Isaac Davison is a NZ Herald political reporter.

Drawing the line on southern fish

As John Key prepares to visit Antarctica, Isaac Davison looks at the battle for a Ross Sea marine reserve.

The Ross Sea is 3500km south of New Zealand. Photo / NZPA
The Ross Sea is 3500km south of New Zealand. Photo / NZPA

New Zealand is unlikely to compromise on its protection plan for the Antarctic's Ross Sea at key talks this year, out of concern that harsher measures on fishing would scupper a deal with other nations.

Twenty-five countries will meet in Germany in July for a last-ditch attempt to establish an enormous marine protected area in the region - 3500km south of New Zealand - after talks in November failed.

The meeting was hugely significant. It was only the second time the Commission for the Conservation of Antarctic Marine Living Resources had held a special interim gathering.

Foreign Affairs Minister Murray McCully said it was crucial to gain a consensus on protection.

"We need to nail it. This is the best chance we're ever going to have of [securing a protected area].

"If there's any room for further delay, then we have risk. This is by no means a done deal, and the worst outcome is to have no [agreement] at all."

The joint US-NZ proposal on the table is a 2.27 million sq km protected area which included a tag-and-release programme on the Ross Sea's continental shelf, where the highest concentration of toothfish were found.

Conservationists were concerned that this agreement was too heavily weighted towards commercial fishing. The research zone would require three toothfish to be tagged and released per tonne caught by commercial fisheries, so around 10 fish would end up on restaurant plates for every fish tagged for research.

The US-NZ plan also proposed a no-fishing zone in a crucial spawning area in the northwest of the Ross Sea. However, this no-take rule only applied during autumn, winter, and spring - when no fishing took place.

Antarctic Ocean Alliance co-ordinator Geoff Keey said the proposal was a start. He said it was encouraging that the spawning zone and the continental shelf region had been recognised as areas that were sensitive to overfishing.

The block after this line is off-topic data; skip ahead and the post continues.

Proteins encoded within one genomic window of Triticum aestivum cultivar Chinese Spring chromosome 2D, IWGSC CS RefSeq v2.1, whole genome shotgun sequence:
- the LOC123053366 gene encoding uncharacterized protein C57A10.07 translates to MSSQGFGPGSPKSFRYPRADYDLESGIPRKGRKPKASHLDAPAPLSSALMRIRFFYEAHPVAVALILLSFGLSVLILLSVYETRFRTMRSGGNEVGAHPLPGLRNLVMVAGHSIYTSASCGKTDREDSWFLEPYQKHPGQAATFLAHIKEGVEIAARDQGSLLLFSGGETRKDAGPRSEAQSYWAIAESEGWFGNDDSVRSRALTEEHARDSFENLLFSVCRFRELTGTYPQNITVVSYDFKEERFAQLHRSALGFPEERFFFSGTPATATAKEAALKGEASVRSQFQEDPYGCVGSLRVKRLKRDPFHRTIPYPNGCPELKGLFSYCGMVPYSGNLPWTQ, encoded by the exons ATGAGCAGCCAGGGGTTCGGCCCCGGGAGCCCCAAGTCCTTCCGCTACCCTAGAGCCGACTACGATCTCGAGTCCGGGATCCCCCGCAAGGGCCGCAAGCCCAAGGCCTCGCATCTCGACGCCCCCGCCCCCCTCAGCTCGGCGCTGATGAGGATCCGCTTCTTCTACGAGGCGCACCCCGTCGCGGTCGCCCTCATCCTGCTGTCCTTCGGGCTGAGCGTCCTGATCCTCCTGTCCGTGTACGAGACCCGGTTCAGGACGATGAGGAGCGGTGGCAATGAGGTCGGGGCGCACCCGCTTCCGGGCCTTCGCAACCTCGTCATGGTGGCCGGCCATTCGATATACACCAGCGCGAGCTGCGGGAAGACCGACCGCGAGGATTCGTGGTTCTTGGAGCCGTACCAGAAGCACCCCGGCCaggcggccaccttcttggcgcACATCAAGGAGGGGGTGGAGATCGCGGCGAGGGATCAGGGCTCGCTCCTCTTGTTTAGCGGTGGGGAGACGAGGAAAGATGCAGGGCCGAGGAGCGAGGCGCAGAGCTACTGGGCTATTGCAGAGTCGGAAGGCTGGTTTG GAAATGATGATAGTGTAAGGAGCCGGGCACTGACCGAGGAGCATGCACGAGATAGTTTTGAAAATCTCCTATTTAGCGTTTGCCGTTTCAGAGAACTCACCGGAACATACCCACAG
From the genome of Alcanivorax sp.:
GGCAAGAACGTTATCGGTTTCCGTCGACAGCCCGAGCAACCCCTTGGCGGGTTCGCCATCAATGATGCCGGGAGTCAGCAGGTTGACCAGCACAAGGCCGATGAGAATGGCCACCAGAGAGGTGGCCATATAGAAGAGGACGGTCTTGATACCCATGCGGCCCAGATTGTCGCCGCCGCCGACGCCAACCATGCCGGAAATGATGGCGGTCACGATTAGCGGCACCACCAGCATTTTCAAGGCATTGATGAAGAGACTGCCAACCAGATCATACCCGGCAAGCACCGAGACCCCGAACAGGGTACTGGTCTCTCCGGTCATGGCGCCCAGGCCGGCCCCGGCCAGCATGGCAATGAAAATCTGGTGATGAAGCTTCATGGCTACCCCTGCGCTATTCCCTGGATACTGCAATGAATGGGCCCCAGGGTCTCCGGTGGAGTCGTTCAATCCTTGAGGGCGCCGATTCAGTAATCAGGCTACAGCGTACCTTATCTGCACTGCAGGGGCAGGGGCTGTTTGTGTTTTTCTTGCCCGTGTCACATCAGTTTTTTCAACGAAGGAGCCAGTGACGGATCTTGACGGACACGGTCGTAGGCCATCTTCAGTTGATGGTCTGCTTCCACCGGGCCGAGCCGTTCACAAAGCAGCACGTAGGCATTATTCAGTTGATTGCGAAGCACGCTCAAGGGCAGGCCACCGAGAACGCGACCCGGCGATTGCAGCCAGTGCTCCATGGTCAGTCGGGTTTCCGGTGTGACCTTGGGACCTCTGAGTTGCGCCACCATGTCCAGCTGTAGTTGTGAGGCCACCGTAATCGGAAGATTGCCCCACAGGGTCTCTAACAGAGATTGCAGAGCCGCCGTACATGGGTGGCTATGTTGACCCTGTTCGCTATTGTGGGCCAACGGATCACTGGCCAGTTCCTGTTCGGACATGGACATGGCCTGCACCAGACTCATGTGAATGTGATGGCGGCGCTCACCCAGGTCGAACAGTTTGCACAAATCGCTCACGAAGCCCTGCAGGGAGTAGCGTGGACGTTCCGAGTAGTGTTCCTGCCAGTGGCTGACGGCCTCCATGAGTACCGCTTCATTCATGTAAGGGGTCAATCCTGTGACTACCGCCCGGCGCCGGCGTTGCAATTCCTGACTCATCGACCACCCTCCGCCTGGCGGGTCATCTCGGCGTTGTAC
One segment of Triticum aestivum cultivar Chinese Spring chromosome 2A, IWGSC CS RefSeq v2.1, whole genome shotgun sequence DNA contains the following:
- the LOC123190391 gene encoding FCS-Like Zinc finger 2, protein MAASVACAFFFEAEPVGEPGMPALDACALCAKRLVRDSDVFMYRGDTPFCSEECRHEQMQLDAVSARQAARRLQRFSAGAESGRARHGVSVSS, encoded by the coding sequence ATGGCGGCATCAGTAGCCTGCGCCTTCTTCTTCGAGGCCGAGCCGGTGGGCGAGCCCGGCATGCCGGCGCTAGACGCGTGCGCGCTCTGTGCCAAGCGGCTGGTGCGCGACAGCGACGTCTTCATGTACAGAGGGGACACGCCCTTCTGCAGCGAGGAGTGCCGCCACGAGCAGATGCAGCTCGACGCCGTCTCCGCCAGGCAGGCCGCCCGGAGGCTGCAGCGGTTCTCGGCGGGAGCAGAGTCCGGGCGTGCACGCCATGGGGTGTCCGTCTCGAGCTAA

Mr McCully said that significant amounts of work and compromise had gone in to making the joint proposal, and altering it could lead to another failed consensus. "I'm particularly concerned to keep the proposal intact. We don't want people unpicking things from here.

"I can't rule out further changes but you've got to remember that there are 25 countries sitting around this table and some of them only have fishing interests to protect.

"While I can understand that people feel passionately about the need to move the balance further towards conservation values, the fact is that you're not going to get 25 countries to agree to that."

Mr McCully expected no changes in the US stance on a marine reserve as a result of John Kerry's nomination as replacement for Hillary Clinton as Secretary of State. Ms Clinton was known to be passionate about Antarctica and conservation.

Seafood Industry Council spokesman Don Carson said his organisation would oppose any measure that led to a smaller catch. Three New Zealand ships caught around 730 tonnes of toothfish last summer out of a permitted take of 3800 tonnes for all countries.

That catch was worth $20 million to the New Zealand fishing industry out of total exports of $1.5 billion.

Mr Carson argued that tag-and-release programmes at McMurdo Sound did not reflect the population's health throughout the Ross Sea.

The US-NZ plan for the Ross Sea

*2.27 million sq km marine protected area, the largest in the world.
*1.6 million sq km no-take zone.
*Special research zone which requires 1 in 10 fish caught by fisheries to be tagged and released.
*Catch in the special zone cannot exceed 1450 tonnes in a five-year period or 500 tonnes in one season.
*Fishing in the special spawning zone only permitted between December and March.
*Timeframe for the marine reserve is open to negotiation.
Source: MFAT

- NZ Herald

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